Art & Culture
Sculpted from sugar: Silvertown legend Henry Tate gets a fitting tribute
Deep-fried paintings. Sculptures made of sugar. There’s something about Gala Bell’s art that seems a little, well, tempting. Has she ever wanted to take a nibble out of one of them?
“I haven't nibbled any of them myself,” she says, “but I once had a girl and some of her friends come up to [the sugar towers] during one of the Silvertown parties. They were so amazed that they started licking them from floor to top. It was one of the best moments of my life, to be honest.”
Bell’s here to talk about another of her sugar sculptures: a cast of Henry Tate, the Victorian magnate who founded Tate & Lyle and established the Tate gallery with his fortune and personal art collection. Based out of a studio in the Silver Building, she collaborated with the refinery to produce a sticky monument to their founder. The work appears in a segment for The One Show (from the 25-minute mark) celebrating the 200-year anniversary of Tate's birth.
Bell took a cast of the refinery’s marble bust of Tate, then re-created the sculpture in sugar. As anyone who’s tried to make toffee will know, working with sugar is challenging. “It's a nightmare. You can't predict how much it's going to ooze. I had a 70kg piece at London Design Festival, and the gallery was going nuts because it was constantly leaking.”
So why create art that could ruin the carpet? A nice painting is easier to hang in the living room, but for Bell the effort her works take to look after — even the disgust they can evoke — is the whole point. They force the audience to rethink their relationship with everyday objects, objects that consumer culture makes it easy to ignore or forget about.
She describes the moment she took her Sir Henry Tate piece out of its cast, “He was wet from the syrup and it looked as if he'd just come out of the womb. The cast was rounded like a belly, the silicone inside looked like flesh, and there was syrup coming out. It felt like he had been reborn.”
With unnerving smells and sensations, her pieces are more like performances than objects of appreciation. She explains, “I enjoy seeing people's gut reactions to my work. The deep-fried paintings were never aesthetically pleasing. People want to get away from them even if they are intrigued at the same time.” That’s why drunk partygoers licking her sculptures in a frenzy of amazement was exactly the response Bell was hoping for.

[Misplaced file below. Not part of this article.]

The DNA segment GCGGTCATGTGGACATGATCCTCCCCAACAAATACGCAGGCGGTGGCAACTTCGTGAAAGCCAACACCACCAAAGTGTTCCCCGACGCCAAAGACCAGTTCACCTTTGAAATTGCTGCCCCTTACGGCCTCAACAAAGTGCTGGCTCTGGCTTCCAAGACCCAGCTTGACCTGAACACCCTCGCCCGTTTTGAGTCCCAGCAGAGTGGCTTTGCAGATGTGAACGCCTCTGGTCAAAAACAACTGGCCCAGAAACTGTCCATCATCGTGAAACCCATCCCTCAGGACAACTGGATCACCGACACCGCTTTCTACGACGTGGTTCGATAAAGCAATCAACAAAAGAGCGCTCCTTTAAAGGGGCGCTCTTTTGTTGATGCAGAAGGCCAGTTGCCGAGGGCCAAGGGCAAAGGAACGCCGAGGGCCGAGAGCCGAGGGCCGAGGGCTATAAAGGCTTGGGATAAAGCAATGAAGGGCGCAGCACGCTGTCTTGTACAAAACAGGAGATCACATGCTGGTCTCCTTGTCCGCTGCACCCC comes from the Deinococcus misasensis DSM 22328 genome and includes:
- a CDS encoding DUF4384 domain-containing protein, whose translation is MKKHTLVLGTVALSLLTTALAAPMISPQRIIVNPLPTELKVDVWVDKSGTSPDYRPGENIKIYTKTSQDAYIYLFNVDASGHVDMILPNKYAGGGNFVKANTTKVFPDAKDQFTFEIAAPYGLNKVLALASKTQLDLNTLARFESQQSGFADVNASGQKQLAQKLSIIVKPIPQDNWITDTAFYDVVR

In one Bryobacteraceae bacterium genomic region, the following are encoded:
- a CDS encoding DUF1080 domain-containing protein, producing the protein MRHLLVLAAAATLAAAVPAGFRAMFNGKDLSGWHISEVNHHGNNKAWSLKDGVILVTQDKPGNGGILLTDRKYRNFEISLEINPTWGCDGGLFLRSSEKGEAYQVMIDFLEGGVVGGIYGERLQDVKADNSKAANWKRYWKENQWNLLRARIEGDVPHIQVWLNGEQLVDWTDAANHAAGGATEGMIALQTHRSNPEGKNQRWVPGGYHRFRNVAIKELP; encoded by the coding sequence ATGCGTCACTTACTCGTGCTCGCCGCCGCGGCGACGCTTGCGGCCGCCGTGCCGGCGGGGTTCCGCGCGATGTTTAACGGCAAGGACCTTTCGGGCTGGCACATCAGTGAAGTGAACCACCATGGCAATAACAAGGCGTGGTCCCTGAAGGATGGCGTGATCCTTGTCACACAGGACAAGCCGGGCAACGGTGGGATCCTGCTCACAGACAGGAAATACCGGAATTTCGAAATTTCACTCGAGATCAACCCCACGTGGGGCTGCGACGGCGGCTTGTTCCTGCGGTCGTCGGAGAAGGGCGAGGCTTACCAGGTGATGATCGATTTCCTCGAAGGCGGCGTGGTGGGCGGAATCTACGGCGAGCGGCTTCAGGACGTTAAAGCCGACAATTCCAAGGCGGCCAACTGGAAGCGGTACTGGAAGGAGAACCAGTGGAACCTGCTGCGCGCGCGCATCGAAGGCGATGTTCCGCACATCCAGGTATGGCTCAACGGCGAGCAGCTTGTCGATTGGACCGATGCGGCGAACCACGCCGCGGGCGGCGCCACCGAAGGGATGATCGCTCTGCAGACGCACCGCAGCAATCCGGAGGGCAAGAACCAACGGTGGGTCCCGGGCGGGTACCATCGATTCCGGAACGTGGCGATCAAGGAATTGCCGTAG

One of Bell's long-term ambitions is to deep-fry a bicycle. But when I mention it, she sighs. “It was actually incredibly stressful trying to get a bike deep-fried,” she explains. Even a child’s BMX would need to be immersed in 400-700 litres of oil. Such a quantity could only be heated over an open flame, meaning the attempt would be fraught with danger.
She has spent a good part of this year obsessively pursuing the project. She learned to weld, made a metal tank, and consulted mathematicians and lab technicians at Imperial College. She also talked about it to everyone who would listen: cab drivers, baristas, anyone who crossed her path. Her dream of a deep-fried bike is stalled at the moment as no fire safety officer will sign off on it. Instead, Bell has dozens of recordings of people’s reactions to the idea. Perhaps, she wonders, this archive is what the project has become. “I'm still trying to figure out what the deep-fried bike is really a symbol of.”
Getting more significant sponsorship on board might be the key to completing it one day. In the meantime, it’s led to some interesting encounters. “This is a reason that I love Silvertown, because when I first moved in, I had the bike outside my studio, and somebody walked past and said, ‘What are you going to do with that bike?’ ‘Actually, I'm trying to deep fry it.’ And he said, ‘That's a coincidence because I've won the Guinness world record for deep-frying the biggest samosa in the world.’” (Giant samosas: now there’s a story that deserves to be on the Royal Docks website some day.)
Bell arrived in the Silver Building a year ago, when the now-thriving space was still semi-derelict, with only four or five tenants. “The whole area was a playground. It felt like a lost city.” She compares the neighbourhood to the spaceship in the film Solaris (1972): “I felt like it was a different planet. Sometimes I would even drive there, just escape out of London. Honestly, time is slower there.” She’d spend whole afternoons playing with a bow and arrows in the car park — part art installation, part killing time.
Now that the Silver Building is filled with other creative businesses, Bell felt it was time to move on. The meanwhile space is doing something amazing, she explains, but it’s no longer the kind of place that invites you to waste an afternoon messing around in the car park. “I'm sad about it because the light there is incredible.”
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